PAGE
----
LSD is caused by the lumpy skin disease virus (LSDV), which is a member of the poxviridae family and the capripoxvirus genus. Other members of the genus capripoxvirus include the sheeppox virus and the goatpox virus.
The LSDV mostly affects cattle, including the cow, its offspring, and Asian water buffaloes. According to a 2021 study by the United Nations Food and Agriculture Organisation (FAO), LSD epidemics occur many years apart. According to the paper, neither the presence of a distinct viral reservoir nor how and where the virus persists between epidemics is known.
Originally, LSD has been restricted to Africa and portions of West Asia, where it was first discovered in 1929. In recent years, however, the illness has expanded to regions outside of its endemic range.
The LSDV is transmitted by vectors such as ticks and mites, as well as houseflies, mosquitoes, etc. Additionally, it spreads through polluted water, fodder, and feed. Mosquito and housefly infestations remain at their peak during the monsoon.
In an effort to control the spread of the virus, scientists have recommended isolating infected animals from healthy animals.
LSDV infects an animal's circulatory system, causing vasculitis or inflammation of blood vessels and lesions in numerous organs such as the liver, lungs, spleen, lymph nodes, etc.
In turn, this generates epidermis, which separates the outside surface of the skin from dermis — the inner layer of skin. This results in the development of lumps or nodules on an animal's body. Other symptoms include fever, increased mucus output, lack of appetite, etc.
The postmortem examination of eight corpses in Kutch and Banaskantha revealed that the virus was responsible for necrotic vasculitis or the death of live tissues in local locations, as well as fibrosis in different organs in infected cattle. Such a circumstance results in organ failure and ultimately death.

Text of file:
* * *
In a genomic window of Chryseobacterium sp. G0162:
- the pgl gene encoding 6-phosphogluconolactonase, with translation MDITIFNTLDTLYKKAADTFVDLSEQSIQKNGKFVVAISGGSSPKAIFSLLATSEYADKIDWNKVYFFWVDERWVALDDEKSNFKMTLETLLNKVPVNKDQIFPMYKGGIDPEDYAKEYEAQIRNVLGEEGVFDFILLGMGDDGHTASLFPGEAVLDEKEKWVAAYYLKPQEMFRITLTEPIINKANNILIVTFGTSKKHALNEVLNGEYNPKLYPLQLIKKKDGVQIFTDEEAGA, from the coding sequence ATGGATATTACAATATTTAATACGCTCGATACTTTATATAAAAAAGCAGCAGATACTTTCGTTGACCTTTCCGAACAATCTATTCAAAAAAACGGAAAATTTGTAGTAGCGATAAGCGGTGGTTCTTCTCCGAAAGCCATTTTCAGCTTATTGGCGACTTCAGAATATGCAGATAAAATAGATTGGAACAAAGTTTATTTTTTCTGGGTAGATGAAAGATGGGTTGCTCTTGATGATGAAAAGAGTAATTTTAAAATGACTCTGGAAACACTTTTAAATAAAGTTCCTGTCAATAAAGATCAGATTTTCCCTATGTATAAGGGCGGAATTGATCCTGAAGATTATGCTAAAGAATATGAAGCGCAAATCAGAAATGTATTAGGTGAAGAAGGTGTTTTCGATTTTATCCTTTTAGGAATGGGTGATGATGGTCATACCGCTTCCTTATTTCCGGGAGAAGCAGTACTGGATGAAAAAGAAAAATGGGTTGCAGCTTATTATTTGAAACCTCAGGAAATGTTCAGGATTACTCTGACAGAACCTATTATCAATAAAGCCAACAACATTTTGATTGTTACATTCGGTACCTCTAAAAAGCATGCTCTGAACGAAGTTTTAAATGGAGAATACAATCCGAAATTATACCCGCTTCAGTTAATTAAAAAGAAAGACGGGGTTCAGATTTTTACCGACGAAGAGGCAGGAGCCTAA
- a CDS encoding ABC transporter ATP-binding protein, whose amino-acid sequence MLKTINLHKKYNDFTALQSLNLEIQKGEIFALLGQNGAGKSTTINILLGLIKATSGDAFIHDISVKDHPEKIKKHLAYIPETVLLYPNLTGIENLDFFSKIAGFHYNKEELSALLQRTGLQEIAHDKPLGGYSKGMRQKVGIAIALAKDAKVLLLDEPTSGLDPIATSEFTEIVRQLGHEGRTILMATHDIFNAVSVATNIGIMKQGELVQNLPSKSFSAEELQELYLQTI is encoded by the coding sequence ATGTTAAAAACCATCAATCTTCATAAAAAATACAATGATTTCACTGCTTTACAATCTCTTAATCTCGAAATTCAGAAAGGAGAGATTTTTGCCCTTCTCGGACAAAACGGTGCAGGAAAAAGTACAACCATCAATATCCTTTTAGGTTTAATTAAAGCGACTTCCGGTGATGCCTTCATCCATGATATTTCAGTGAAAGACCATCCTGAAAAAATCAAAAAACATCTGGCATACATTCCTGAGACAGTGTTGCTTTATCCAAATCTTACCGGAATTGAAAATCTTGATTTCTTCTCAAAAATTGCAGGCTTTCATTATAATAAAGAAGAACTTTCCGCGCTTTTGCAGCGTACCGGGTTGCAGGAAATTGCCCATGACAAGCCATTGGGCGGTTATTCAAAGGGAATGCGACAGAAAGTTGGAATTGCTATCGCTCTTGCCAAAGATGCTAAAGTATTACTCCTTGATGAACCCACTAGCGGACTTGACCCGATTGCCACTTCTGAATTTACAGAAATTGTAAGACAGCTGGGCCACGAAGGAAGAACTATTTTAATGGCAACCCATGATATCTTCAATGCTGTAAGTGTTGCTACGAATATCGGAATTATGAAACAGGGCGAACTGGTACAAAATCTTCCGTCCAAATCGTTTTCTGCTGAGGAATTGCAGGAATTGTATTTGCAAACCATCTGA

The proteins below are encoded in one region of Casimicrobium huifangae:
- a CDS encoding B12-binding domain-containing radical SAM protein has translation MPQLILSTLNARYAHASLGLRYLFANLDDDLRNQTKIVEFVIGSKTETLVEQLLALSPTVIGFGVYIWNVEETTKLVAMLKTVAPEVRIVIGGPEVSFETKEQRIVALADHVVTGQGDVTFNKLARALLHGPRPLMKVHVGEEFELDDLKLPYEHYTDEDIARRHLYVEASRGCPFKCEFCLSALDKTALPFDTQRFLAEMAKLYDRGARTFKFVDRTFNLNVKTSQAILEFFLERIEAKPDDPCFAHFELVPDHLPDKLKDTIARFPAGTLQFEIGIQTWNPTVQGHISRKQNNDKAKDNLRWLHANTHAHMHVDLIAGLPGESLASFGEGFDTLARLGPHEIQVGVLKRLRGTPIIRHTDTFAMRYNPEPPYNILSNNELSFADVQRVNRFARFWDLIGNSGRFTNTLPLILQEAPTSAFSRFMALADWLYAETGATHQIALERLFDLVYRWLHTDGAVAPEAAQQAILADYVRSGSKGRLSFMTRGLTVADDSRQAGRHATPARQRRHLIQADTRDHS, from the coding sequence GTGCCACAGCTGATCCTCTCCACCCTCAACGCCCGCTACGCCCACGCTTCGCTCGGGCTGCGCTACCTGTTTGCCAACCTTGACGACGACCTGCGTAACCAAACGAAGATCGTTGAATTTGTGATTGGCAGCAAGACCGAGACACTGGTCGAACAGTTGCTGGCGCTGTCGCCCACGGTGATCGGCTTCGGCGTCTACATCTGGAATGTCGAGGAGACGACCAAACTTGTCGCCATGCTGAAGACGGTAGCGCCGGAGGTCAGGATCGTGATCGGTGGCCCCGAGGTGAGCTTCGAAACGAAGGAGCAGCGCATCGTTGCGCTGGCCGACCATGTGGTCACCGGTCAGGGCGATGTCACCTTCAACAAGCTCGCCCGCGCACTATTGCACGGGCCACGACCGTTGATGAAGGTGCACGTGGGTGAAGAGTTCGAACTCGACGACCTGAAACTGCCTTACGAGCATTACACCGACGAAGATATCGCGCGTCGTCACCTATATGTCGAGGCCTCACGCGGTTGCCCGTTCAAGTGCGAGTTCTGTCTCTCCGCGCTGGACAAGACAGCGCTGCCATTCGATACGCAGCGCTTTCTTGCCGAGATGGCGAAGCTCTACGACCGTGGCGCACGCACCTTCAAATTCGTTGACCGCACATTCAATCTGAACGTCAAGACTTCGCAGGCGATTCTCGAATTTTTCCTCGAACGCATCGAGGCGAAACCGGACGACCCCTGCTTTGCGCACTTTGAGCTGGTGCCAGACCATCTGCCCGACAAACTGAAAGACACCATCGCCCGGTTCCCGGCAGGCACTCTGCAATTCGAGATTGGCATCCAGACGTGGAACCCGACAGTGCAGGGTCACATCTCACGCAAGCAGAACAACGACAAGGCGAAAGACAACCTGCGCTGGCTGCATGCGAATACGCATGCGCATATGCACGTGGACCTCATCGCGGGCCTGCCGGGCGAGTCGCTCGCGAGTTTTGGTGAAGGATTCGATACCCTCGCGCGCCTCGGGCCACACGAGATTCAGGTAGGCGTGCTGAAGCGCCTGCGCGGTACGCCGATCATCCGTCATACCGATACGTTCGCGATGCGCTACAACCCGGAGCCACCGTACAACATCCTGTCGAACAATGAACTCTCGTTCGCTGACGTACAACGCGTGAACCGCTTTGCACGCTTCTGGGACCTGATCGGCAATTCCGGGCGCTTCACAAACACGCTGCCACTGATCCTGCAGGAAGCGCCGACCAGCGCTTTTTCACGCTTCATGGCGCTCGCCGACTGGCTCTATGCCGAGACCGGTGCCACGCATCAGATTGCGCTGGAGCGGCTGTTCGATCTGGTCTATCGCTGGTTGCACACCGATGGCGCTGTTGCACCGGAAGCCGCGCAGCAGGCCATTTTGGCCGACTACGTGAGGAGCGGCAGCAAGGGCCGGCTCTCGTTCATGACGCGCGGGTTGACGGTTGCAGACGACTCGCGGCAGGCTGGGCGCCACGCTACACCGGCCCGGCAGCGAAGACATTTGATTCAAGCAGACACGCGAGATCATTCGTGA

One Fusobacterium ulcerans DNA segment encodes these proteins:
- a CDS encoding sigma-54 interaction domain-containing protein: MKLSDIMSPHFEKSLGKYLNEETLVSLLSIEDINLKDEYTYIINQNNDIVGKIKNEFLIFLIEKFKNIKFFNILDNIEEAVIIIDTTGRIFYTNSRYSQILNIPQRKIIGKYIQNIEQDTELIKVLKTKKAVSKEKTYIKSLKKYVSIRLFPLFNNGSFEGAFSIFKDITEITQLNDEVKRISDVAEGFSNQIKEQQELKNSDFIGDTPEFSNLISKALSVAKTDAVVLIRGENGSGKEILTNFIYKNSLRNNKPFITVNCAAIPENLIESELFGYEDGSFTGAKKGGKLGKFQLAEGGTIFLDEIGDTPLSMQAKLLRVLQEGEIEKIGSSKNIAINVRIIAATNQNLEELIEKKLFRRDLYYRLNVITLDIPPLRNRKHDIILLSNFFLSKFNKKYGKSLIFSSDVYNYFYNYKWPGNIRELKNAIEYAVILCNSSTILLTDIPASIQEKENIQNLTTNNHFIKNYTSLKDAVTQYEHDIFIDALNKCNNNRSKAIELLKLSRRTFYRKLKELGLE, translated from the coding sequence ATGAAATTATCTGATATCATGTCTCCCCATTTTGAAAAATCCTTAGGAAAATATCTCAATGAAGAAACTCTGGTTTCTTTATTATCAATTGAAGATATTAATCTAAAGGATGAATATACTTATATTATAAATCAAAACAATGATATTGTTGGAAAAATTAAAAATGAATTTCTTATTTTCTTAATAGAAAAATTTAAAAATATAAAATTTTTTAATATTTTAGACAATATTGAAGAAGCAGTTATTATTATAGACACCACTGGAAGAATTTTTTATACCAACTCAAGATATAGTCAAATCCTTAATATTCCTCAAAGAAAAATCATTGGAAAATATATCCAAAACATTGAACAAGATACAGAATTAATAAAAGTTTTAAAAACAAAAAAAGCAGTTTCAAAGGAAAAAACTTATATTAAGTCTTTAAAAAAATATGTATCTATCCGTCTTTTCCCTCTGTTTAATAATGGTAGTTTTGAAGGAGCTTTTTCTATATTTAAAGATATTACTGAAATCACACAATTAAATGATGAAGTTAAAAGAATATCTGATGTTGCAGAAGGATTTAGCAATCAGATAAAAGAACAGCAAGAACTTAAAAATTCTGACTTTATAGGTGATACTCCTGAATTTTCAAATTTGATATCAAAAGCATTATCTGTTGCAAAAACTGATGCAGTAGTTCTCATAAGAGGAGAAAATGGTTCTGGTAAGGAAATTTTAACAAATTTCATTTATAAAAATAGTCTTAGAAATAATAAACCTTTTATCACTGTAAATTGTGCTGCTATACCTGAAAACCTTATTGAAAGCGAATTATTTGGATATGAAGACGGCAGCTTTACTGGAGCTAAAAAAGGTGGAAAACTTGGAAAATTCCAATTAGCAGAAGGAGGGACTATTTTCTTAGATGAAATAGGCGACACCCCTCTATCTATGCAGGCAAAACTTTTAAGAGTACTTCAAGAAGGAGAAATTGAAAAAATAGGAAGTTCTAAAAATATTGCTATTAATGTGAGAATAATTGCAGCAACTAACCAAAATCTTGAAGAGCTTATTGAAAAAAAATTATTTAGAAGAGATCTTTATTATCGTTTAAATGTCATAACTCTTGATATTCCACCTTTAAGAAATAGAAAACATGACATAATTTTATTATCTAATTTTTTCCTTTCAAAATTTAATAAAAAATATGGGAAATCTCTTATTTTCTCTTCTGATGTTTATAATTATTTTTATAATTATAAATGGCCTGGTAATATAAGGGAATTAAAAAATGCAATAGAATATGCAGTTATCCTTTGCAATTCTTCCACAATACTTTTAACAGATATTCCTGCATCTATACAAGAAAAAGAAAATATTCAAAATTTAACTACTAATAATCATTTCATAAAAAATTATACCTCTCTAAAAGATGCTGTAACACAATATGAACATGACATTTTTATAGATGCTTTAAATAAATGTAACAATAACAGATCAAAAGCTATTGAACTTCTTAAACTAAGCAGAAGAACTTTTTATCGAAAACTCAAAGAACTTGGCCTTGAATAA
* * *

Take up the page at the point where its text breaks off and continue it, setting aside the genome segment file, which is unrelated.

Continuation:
In addition, these nodules may rupture owing to external pressure or friction, since the skin covering them is very thin. Such open wounds expose animals to secondary bacterial and protozoal infections and magot growth, which may be lethal. Additionally, animals may develop bronchopneumonia, which impairs their respiratory function. Experts explain that the animal slips into a vicious cycle as it loses stamina owing to apatite loss and edoema (swelling produced by the accumulation of excess fluid in bodily tissues) in the brisket, causing the condition to progress.
This will have a detrimental impact on the country since the majority of dairy farmers are either landless or marginal landholders and milk is one of the least expensive sources of protein as well as their means of sustenance.
Due to the contagious nature of LSD and its effects on the economy — reduced milk supply, miscarriages and infertility, and damaged hides as a result of cutaneous nodules and fibrous tissue formation — the World Organisation for Animal Health (OIE) classifies it as a disease that must be notified. This implies that a government must notify OIE of the disease epidemic so that it may be controlled.
As per the Article 246(3) of the Constitution of India in List II of Seventh Schedule the Preservation, protection and improvement of stock and prevention of animal diseases; veterinary training and practice is under State list on which the State has exclusive power to make laws for such State or any part thereof with respect to any of the matters enumerated in List II in the Seventh Schedule.
Further, as per the Article 48 of the Constitution of India State shall endeavour to organise agriculture and animal husbandry on modern and scientific lines and shall, in particular, take steps for preserving and improving the breeds, and prohibiting the slaughter, of cows and calves and other milch and draught cattle.
As several Indian states bear the brunt of lumpy skin disease, it is essential that both central and state governments cooperate, coordinate, and consolidate their efforts. Synergised efforts will certainly be fruitful.